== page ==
|image and song from Living in Luxury|
The floor is hard
I see my breath
Alone, I think my heart must break,
I shave my face and take my bath
I shiver on some restless clothes,
choke on my tie,
and stoke the stove
and I only want to see you again
I was a thirty-six year old ‘lover of mankind’—I hate the term ‘philanthropist’ because it sounds like the description of a graying, bespectacled, middle-aged or retired, ‘fat, friendly German businessman’ who’s making it up to God by funding favored sectors of poor humanity— I was a thirty-six year old ‘lover of mankind’ a year before the boat of my youthful dreams capsized and I found myself rescued by loving arms and carefully carried to the safe haven of holy Orthodoxy—that’s a community of other ‘lovers of mankind’ that I had heard about but hadn’t met yet. Yes, a thirty-six year old, already at my mid-life crisis, brought on by the tension in my life between the demands of family life and the gospel plow.
I worked in an office, then. Left behind me were the years of happy camaraderie and the joy of craftsmanship when I was ‘just’ a cabinetmaker. My other ‘talents’ had been discovered by my boss, who told me one morning that my job in the shop was terminated, and that I had better ‘choke on my tie’ and meet him at my new desk in the office the next Monday. I was doing drafting and design work at my work bench, on the fly as needed, correcting the mistakes of the ‘professionals’ upstairs, and then speeding the work along through the ‘maschinenstrasse’—the boss was proud of his German-made assembly line, even though it really didn’t work—and mentoring younger men starting out in the trade.
‘I was thirty-six years when I wrote this song’ I could have mused, recalling a favorite Paul Simon ballad, but my song wasn’t that light-hearted, and it wasn’t about lost loves or getting old. Because for me, there were no lost loves, and I was beginning to understand that there’s no such thing as age. Taped on the wall above my make-shift desk in a hidden corner of my farmhouse basement was this picture of a sixteen or seventeen year old boy looking dreamily out and up. It was an advertisement page from a Reader’s Digest that I came across when I was a boy in high school in small town Illinois. The boy in the picture reminded me of myself, not just in looks but in spirit. I’ve kept that snippet for over fifty years.
|image from Between the Burgh and the City|
And I only want to see you again
Can I, please,
I only want to see you
in the light
I want to hold you
Oh no, don’t throw me away
I want to hold you again
Oh, let me, please
Yes, the refrain does sound as if I’m pleading with a human lover, for God doesn’t throw anyone away, and how could I or anyone say to Him, ‘I want to hold you again’? I am no Spanish mystic like St Teresa or St John of the Cross, but it was during that precocious mid-life crisis that I came to understand why this incessant tugging at my heart, why I had no choice but to be what God made me, ‘a lover of mankind,’ and what that meant. It is the Incarnation. It is what is celebrated at Christmas. It is ‘baby Jesus.’ The presents and the good cheer that surround us during the annual feast is, not should be, what we are when we give ourselves over to our nature, made in the image of ‘the Only Lover of mankind.’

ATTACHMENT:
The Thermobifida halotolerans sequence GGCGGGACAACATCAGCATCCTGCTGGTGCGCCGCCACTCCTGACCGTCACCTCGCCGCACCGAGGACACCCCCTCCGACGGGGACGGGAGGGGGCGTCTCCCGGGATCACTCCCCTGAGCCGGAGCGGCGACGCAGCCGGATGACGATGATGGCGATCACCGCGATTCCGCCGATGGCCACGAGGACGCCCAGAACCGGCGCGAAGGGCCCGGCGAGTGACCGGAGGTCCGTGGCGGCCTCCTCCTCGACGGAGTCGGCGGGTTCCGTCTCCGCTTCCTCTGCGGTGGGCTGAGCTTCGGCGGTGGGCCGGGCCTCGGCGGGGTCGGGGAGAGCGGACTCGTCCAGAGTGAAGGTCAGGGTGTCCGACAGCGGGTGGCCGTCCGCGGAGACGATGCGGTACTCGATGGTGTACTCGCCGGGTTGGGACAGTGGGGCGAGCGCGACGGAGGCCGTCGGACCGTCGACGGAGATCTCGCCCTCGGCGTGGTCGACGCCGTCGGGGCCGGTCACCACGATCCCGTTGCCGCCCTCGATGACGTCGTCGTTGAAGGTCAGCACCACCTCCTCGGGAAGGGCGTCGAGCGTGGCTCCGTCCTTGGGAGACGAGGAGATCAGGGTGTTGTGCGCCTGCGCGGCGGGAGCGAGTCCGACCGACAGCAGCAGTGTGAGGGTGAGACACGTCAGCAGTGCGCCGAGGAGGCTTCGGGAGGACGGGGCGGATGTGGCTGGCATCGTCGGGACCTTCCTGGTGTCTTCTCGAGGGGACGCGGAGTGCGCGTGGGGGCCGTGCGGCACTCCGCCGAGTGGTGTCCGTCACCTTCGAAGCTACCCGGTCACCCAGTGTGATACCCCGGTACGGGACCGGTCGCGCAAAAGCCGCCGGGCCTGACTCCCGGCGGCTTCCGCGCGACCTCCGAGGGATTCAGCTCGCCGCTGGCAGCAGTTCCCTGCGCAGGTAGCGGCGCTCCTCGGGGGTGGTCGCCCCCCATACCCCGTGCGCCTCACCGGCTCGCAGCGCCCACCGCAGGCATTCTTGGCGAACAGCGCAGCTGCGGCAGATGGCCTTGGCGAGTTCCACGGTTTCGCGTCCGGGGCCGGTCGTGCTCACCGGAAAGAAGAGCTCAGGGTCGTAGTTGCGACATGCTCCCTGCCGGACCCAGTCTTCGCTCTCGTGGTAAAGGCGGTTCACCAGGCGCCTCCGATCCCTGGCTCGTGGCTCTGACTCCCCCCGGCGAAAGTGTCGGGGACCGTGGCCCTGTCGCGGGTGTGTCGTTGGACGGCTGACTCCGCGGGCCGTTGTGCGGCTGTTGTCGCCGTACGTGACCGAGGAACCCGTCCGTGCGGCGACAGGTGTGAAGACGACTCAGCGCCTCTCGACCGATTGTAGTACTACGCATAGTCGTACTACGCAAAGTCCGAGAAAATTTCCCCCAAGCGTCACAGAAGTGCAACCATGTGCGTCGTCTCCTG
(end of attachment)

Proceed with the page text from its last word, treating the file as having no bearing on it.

My song has become truer with the years. I no longer am a struggling young cabinetmaker-turned-designer, struggling to make a living to support a wife and four young sons, struggling to find a balance between loving everyone I meet and knowing what is possible in that love. Waking up in a freezing house in the winter darkness, bringing in firewood for the stove so the family could get out of bed in comfort, having to dress and shave myself to conform to the world’s expectations—that reality is over!—but not the longing for Him who walks and works among us as the people we see around us, all of them crying out for the same love, without understanding why.
That last part hasn’t changed, ‘yearning to see and to touch the Lord,’ yes, to be with Him, to love Him in any way that He shows He needs, in whatever form He appears, as whomever. The gospels tell us of a God who loves us first, who calls us ‘brother’ and ‘sister’ before we ever realize who He is, a God who loves us so much, even to death, that He patiently and meekly endures everything we must go through with us, at our side. We want to love Him in return, but sometimes we exchange this love, which feels too natural, for a religious love, a love for God in heaven. Yet it is to touch real flesh and blood, to love the man, woman, or child that He has placed before us, here and now, that we were created for.
For all of us are made to be ‘lovers of mankind.’
|image from Between the Burgh and the City|